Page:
May 10, 2011 At 12 I came on and took the helm.The seas were flat calm as we slowly cruised Marc’s Kadey-Krogen 58, the M/V Deep Se Nine, along the eastern shore of Long Island.Around 2 AM, the radar showed a large cargo vessel passing across our bow and heading north.The AIS (automatic identification system) showed the vessel to be the M/V Aisling, headed to Norfolk. The Mini Automatic Radar Plotting Aid (MARPA) showed it passing across our bow at 2.5 miles ahead of us, so I could relax and not worry about having to change course. The depth sounder showed steep canyon walls rising up from thousands of feet, and reaching up to less than 100 feet under our keel while we passed Clarence Town.I imagined the amazing underwater wall below as the depth sounder then plummeted into the abyss once again on the other side of the narrow peninsula below us. I thought about how lucky I was to live in a time of such incredible technology, and of the thousands of ocean going men and women who had passed this way before me without the digital screens and sensors I now used to keep track of my environment.They used the stars, the currents, sounding lines and years of experience on the sea to keep them safe and on track….. but all too often these were not enough to keep them off of the thousands of reefs surrounding these amazing islands.I felt extremely lucky tonight. The lights from Clarence Town slowly passed to our right as we cleared the southern end of Long Island and headed across the ten thousand foot deep Crooked Island passage. Marc Laukien, our expedition leader and owner of Deep Sea Nine took the helm at 3 AM and it took me less than a minute to fall asleep once my head hit the pillow in the bunk. When I woke in the morning, I climbed to the fly bridge where Jill, Marc and Ian were all looking into the morning sun as we glided along glassy, shallow waters just off the northern shore of Long Cay, Crooked Island.The water was air clear and so calm that you could not see where the morning horizon ended and the sea began.It appeared as small islands were floating in the hazy sky off to the right and left and we all commented on how lucky we were to have such fantastic weather for crossing the shallow Bight of Acklins.Nurse sharks, sea stars and sponges were the only creatures we saw in the shallow seas beneath Deep Sea Nine. Eventually we turned away from Long Cay and headed southeast across the Bight of Acklins toward our anchorage at Spring Point, Acklins Island. Around noon, we dropped anchor in 8 feet of water, off an old, decrepit and barely standing dock at Spring Point.Once the anchor was set, it wasn’t long before we were all aboard Marc’s 26 foot Glacier Bay catamaran, the Escape, and heading toward a series of potential blue hole targets that I had found using various means, the most productive being GOOGLE EARTH.After Marc and Jill snorkeled several deep blue pits at spring point, we headed further into the bight of Acklins and headed east to a series of extremely large, but undetermined targets near Snug Corner, the most eastern settlement of Acklins Island. Blue Canyons The first few targets turned out to be shallow coral heads as we slowly crept into shallower and shallower water to the east.Eventually we could see some very dark marks in the sand up ahead.We followed the GPS coordinates across the shallow bar to the first dark area.As we approached, ooohs and aaaahs were uttered all around.A massive 100 foot long crack in the shallow sea bed plunged down into crystal blue abyssal depths which then faded to black unknown depths below.The walls of the incredible fissure were sculpted into many horizontal ledges giving the opening a canyon-like appearance.Marc and Jill leapt over the side and snorkeled over to the first opening.Marc could be heard off in the distance loudly shouting through his snorkel, “Oh Wow!”.He looked back at the boat and shook both fists in victory.We had found what we came to find.The two divers climbed aboard and we repeated the evolution 5 more times in a series of massive, rifts heading almost north and south across the shallow bight of Acklins. Late in the afternoon, we turned the Escape back toward Deep Sea Nine anchored ten miles away. On the trip back we all talked about the potential for virgin cave and our impressions of the massive rifts. With the approval of the others, I dubbed the area, the Blue Canyons and the Blue Canyons Expedition was born. Deep Sea Web May 11, 2011 After a not-so-early departure from DEEP SEA NINE, we sped across a slightly choppy sea toward the Blue Canyons, Capt. Ian Burry following yesterday’s track toward yesterday’s new discoveries.We arrived in short order and the anchor was lowered to a shallow ledge just inside one of the larger canyons.We couldn’t get the tanks over the side fast enough as each of us readied our dive and camera equipment for what we hoped would be amazing discoveries. Location: Bight of Acklins, Acklins Island, Bahamas Site: Blue Canyons #5 (aka Spiderweb Canyon) Time: 10:14 Depth: 82 feet Bottom Time: 88 minutes Water Temp: 81 degrees The water was a warm 81 degrees and a little more green than yesterday, as we wrestled on our side mounted cylinders and grabbed our cameras.At 20 feet, Marc tied off the first reel of the expedition and we all clipped off our oxygen cylinders. Marc lead the way into the northern most end of the fracture. Grunts and jacks bolted out of the way as we dropped into a sculpted solution tube that descended to a rubble floor.We were surprised to see that the floor led off into a series of round, sponge and algae covered passages at a much shallower than anticipated depth of only 75 feet. Once we hit the floor it became obvious that the tide was siphoning into the passage, but not with incredible strength.We went in about 200 feet or so before I decided that the current was picking up too much for a siphon and I signaled that we had gone far enough for the siphoning tide.Marc and Jill agreed and we began heading back to the entrance. Once back into daylight, we decided to check out one of the other large round openings in the bottom of the main shaft, this time, the middle shaft, but on the southern end. Once again Marc tied off and headed in with Jill and I close behind.Unfortunately this passage was also siphoning but not nearly as strongly as the first.We glided along slowly as the current drew us further into the rounded and sponge covered passages.Marc concentrated on tie offs, of which there were few, while I tried to find what seemed like the most obvious way on and Jill surveyed in behind us.Eventually Marc came to the end of his reel and he made the final tie off. Marc placed an arrow on the end of the line and left a courtesy loop in the end for the next diver to tie into on some other dive.We called the dive and I decided to practice my survey skills as well and surveyed out so Jill and I could compare notes back on the surface. The cave is literally a labyrinth.There were passages heading off in many directions, and none of them seemed to loop back into each other.Back in the daylight zone I tied off another reel and decided to check out yet another passage.Like the others, this too was siphoning slightly but headed off in a completely different direction. After 300 feet or so, I decided this was enough for the morning session and I reeled everything back out.We met Jill back at our decompression stops as she hovered above us shooting video of our amazing surroundings.As I rose past the anchor, and swam back to the boat,I thought to myself, that this is going to be an exciting week! We raced back to Deep Sea Nine which was 10 miles west of the giant rifts for a quick lunch and to refill our cylinders. Time: 15:52 Location: Bight of Acklins, Acklins Island, Bahamas Site: Blue Canyons #1 (Atlantean Arches) Depth: 81 ft. Bottom Time: 102 minutes Water Temp: 84 degrees A few hours later and we were once again anchored over another one of the blue canyon targets.As we swam toward the bottom of the canyon, the far end of the fissure slowly came into focus through the 50 foot visibility.Huge multiple arches with light beaming through each one, bowed over a large cave entrance.I tried to photograph the amazing scene, but the water was a bit too murky to do the subject justice.We swam through the arches, tied off the guideline on a large boulder and nervously allowed the siphoning tide to draw us in. This time the passage stayed large and A-framed, maybe 25 feet wide and the same high in the center.The walls and ceiling of the cave were completely covered in 1-foot-thick, multicolored sponges. It was almost as if we were sailing through a psychedelic, rubber-sided room.The line ran out after less than 400 feet and I tied off in the growing siphon.Jill soon caught up with the survey slate and after her last station, we began our crawling and kicking against the current and back toward the entrance. Once back in the daylight zone we each tried desperately to catch the amazing arches on video and still images.Once we are able to dive these sites on the clearer, outgoing tidal cycle I think we will nail the images we are looking for. May 12, 2011 Site: Bight of Acklins, Acklins Island, Bahamas Location: Blue Canyons #3 aka Crawfish Canyon Time: 11:44 Depth: 76 feet Bottom Time: 81 minutes Smooth, glassy seas allowed us to slowly move the Deep Sea Nine closer to our primary targets of the Blue Canyons system this morning. We anchored at our new site by 10 AM and loaded the Escape by 11AM. We tossed the anchor over the side into Blue Canyon #3, aka Crawfish Canyon.The first passage we chose pinched down only after 100 feet or so.We then swam to the opposite end of the cave and headed in to the North. May 13, 2011 Snug corner blue hole. Line laid- 427 feet (Jills reel and Marc’s Reel). Time: 08:15 – Low tide was 10:24 AM Bottom time: 91 minutes Depth:87 feet Temp: 82 This morning, I swam into the north passage (1 of 7 entrances) in this huge fracture we called Snug Corner Blue Hole.Once again the tide was siphoning strongly and it was very intimidating being siphoned into the cave.There were scattered parts of a long lost wooden boat strewn across the bottom near the entrance, as well as bottles from past and present times mixed in with conch shells and sponges. About 100 feet into the entrance I came across a small lobster hiding under a sponge.As a joke, I snatched up the lobster and tied two quick loops onto it with the guideline as sort of a wandering, mobile tie- off point and hopefully Jill would find it amusing when she found it as she surveyed in behind us. We continued on into the sponge-covered passage until we laid all of the line from Marc and Jill’s reels.I waited for Jill to finish surveying the end of the line and then we swam out together.Once back at the entrance Jill began taking photos and Marc and I swam to the southern end of the canyon to look for more entrances.We found there were at least 7 cave entrances, some of which simply loop back into other passages, but there is a LOT of cave here left to explore. For the afternoon dive, we arrived back just as the tide changed and we FINALLY hit the slack and out-going tide.Marc and Jill headed over to the southern entrance while I checked out the western entrance right next to the northern entrance.When I got inside and saw the slack tide, I swam as fast as I could to try and take advantage of the still water.The passage headed south west at first and then eventually moved more west.The passage was very wide and I had to use the remaining slight inflow of water to show me where to go. I glided through what I hoped was the main tunnel, with lobsters and crabs crawling out and about while the current was down.Eventually the current changed over and a very slight outflow was coming at me.About two hundred feet into the cave, the tunnel began to get smaller and smaller, sometimes becoming a very low bedding plain and then changing once again back into a round, scoured, solutional passage. More convenient tie offs allowed for a faster pace and eventually I found myself in an area so low that it didn’t seem like it would open up again. I slowly turned around in the low bedding plane and made my final tie off.I tried to get the GOpro helmet camera to show the tie off and survey process on the way out.Eventually as I got closer to the entrance, I saw Marc and Jill poking around off in the side passages.I wanted to come out of the water with an empty reel, so after I finished the survey back to the entrance, I headed back in and looked for a side lead heading south. Eventually I found a decent one with good water flow and put the remaining 60 feet of line off the reel and surveyed it back out to the main line. Deco was almost 40 minutes, but it was well worth the time in the cave. May 14, 2011 We went to check out Blue Canyons #4 today.The tide was siphoning so strongly that there was a bit of salt foam swirling on the surface.Dive aborted. May 15, 2011 Site: Little Canyon Time: 06:26 Bottom Time: 101 minutes Depth: 94 feet Location: Spring Point area, Bight of Acklins, Acklins Island, Bahamas Site: Burry’s Boiling Hole Time: 14:45 Bottom Time: 25 minutes Depth: 45 Marc, Jill and myself tried getting into the very pretty, but highly tidal blue hole. We tried 3 different openings, but each was too small and didn’t go very far. There were tons of fish and the water was distorted due to thermocline.We quickly bailed out and went to another site. Location: Spring Point area, Bight of Acklins, Acklins Island, Bahamas Site: The Coliseum Blue Hole Time: 18:43 Bottom Time: 72 minutes Depth: 103 feet Water Temp: 81 The entrance to this fantastic site is a huge coral rimmed dropped to a depth of 53 feet, with no less than 3 passages leading off into black. A few large rocks laid in the bottom and were lit by the afternoon sun, creating a sort of Coliseumor amphitheater look to the entrance. May 16, 2011 Location: Blue Canyons System, Bight of Acklins, Acklins Island, Bahamas Site: Atlantean Arches Time: 07:33 Depth: 81 feet Bottom Time: 116 minutes A perfectly calm morning and we glided over the shallows to the Atlantean Arches canyon.Marc and Jill headed in together to lay line in the western side of the cave while, while I, after a rough start (forgot my primary light on the boat), found a good sized opening heading off to the North that we had not checked out yet. The current was once again siphoning fairly well, but not enough to call the dive.The floor of the cave was a mix of course sand, sponge, rock and the occasional lobster.After several small rifts and some side mount restrictions, the low wide passage began to break up into several smaller passages, all heading the same direction.I tied the line off on a small floor pendant in a very small, sandy and scoured bedding plane where I had just enough horizontal room to turn around and began surveying out. The siphoning current gave me great visibility for surveying and I ended up with 703 feet of new line put into the cave. On the way out, the closer I got to the entrance, the slower I swam, trying to maximize my time in the cave and taking in all of the amazing sights the cave had to offer. Once back at the entrance, I picked up my camera and spent my decompression time taking photos in the arch gallery and up at the shallow coral heads surrounding the upper ledges of the blue hole.The caves here in the Bight of Acklins have literally surprised us with seemingly perpetual passages filled with life and stunning geologic formations of the most massive arches any of us has ever seen.Acklins cave divers dream of more virgin cave than we could explore during this (or probably several) expeditions.The area with its seemingly unpredictable siphoning currents is for more advanced explorers, but for those who are willing to put the effort and funds into exploring here as expedition leader Marc Laukien has done, the rewards are great.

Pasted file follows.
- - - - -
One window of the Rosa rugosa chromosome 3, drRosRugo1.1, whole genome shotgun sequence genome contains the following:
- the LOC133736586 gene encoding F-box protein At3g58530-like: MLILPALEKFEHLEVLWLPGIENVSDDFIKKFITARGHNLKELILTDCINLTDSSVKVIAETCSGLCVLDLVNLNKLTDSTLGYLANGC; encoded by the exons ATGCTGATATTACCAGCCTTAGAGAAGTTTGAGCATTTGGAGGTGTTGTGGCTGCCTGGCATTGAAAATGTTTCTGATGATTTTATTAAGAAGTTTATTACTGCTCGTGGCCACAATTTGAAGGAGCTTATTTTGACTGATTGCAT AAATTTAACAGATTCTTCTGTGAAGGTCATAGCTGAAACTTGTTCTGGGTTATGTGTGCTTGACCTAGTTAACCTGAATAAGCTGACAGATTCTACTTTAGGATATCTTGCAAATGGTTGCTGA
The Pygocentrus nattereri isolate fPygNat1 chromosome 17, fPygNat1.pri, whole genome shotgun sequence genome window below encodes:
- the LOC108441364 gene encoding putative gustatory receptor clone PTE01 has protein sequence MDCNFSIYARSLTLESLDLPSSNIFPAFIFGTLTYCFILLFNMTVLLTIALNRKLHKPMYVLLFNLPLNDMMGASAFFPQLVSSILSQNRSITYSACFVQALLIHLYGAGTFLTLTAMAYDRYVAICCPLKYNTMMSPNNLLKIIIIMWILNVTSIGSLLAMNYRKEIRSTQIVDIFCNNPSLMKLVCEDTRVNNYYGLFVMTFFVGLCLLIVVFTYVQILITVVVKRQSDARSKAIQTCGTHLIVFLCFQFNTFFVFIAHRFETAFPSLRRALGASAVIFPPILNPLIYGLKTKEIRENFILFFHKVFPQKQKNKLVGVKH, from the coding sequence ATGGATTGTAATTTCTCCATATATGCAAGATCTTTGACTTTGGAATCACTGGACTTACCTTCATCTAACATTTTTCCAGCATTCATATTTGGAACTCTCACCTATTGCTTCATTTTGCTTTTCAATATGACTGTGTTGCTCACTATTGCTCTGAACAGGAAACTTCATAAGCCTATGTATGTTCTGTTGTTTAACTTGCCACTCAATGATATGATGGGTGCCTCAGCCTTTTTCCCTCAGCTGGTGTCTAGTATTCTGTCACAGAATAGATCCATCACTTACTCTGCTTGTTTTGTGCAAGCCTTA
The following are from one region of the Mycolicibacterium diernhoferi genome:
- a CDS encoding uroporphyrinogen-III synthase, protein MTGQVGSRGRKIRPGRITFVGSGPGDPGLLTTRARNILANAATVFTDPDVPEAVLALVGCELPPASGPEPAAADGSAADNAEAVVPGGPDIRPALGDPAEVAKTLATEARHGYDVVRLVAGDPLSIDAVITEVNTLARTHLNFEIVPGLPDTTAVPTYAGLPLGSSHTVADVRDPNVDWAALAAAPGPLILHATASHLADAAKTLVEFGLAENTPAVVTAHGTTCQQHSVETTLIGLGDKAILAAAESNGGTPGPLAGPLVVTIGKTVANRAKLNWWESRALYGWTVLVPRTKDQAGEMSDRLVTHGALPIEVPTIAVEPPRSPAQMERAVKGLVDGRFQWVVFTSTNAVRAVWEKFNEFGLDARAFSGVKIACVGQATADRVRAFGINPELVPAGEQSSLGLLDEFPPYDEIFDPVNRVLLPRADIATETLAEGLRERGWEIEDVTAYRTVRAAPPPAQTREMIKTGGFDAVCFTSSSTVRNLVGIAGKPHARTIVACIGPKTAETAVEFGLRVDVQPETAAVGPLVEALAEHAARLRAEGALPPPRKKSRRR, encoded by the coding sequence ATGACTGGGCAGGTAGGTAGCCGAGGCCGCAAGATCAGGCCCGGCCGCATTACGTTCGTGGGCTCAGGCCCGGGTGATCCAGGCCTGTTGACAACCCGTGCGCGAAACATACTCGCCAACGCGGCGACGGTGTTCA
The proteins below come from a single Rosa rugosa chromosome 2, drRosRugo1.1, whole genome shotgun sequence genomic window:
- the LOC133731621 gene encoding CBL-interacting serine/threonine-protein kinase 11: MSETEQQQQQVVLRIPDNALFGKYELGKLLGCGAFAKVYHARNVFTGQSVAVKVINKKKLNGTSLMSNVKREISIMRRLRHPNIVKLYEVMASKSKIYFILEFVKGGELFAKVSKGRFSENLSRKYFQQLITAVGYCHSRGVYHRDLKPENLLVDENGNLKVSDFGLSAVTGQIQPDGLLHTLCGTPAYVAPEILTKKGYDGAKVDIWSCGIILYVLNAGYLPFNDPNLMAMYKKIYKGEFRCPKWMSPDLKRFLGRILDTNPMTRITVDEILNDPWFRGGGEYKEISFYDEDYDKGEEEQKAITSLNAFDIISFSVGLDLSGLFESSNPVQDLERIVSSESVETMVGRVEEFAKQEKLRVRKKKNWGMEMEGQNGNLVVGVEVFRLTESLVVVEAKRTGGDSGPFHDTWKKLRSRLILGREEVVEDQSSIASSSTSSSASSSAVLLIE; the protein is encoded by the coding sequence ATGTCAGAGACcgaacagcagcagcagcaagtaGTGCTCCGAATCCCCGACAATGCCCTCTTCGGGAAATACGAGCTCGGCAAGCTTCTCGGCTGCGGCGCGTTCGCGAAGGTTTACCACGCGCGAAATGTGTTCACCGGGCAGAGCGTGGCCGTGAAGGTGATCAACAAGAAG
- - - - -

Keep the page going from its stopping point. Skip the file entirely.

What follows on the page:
Jill Heinerth and Marc Laukien at Atlantean Arches, Bight of Acklins, Acklins Island, Bahamas
Brian Kakuk hovers in Crawfish Canyon, Bight of Acklins, Acklins Island, Bahamas
Jill Heinerth pauses to take a photo in the massive cavern of Atlantean Arches, Bight of Acklins, Acklins Island, Bahamas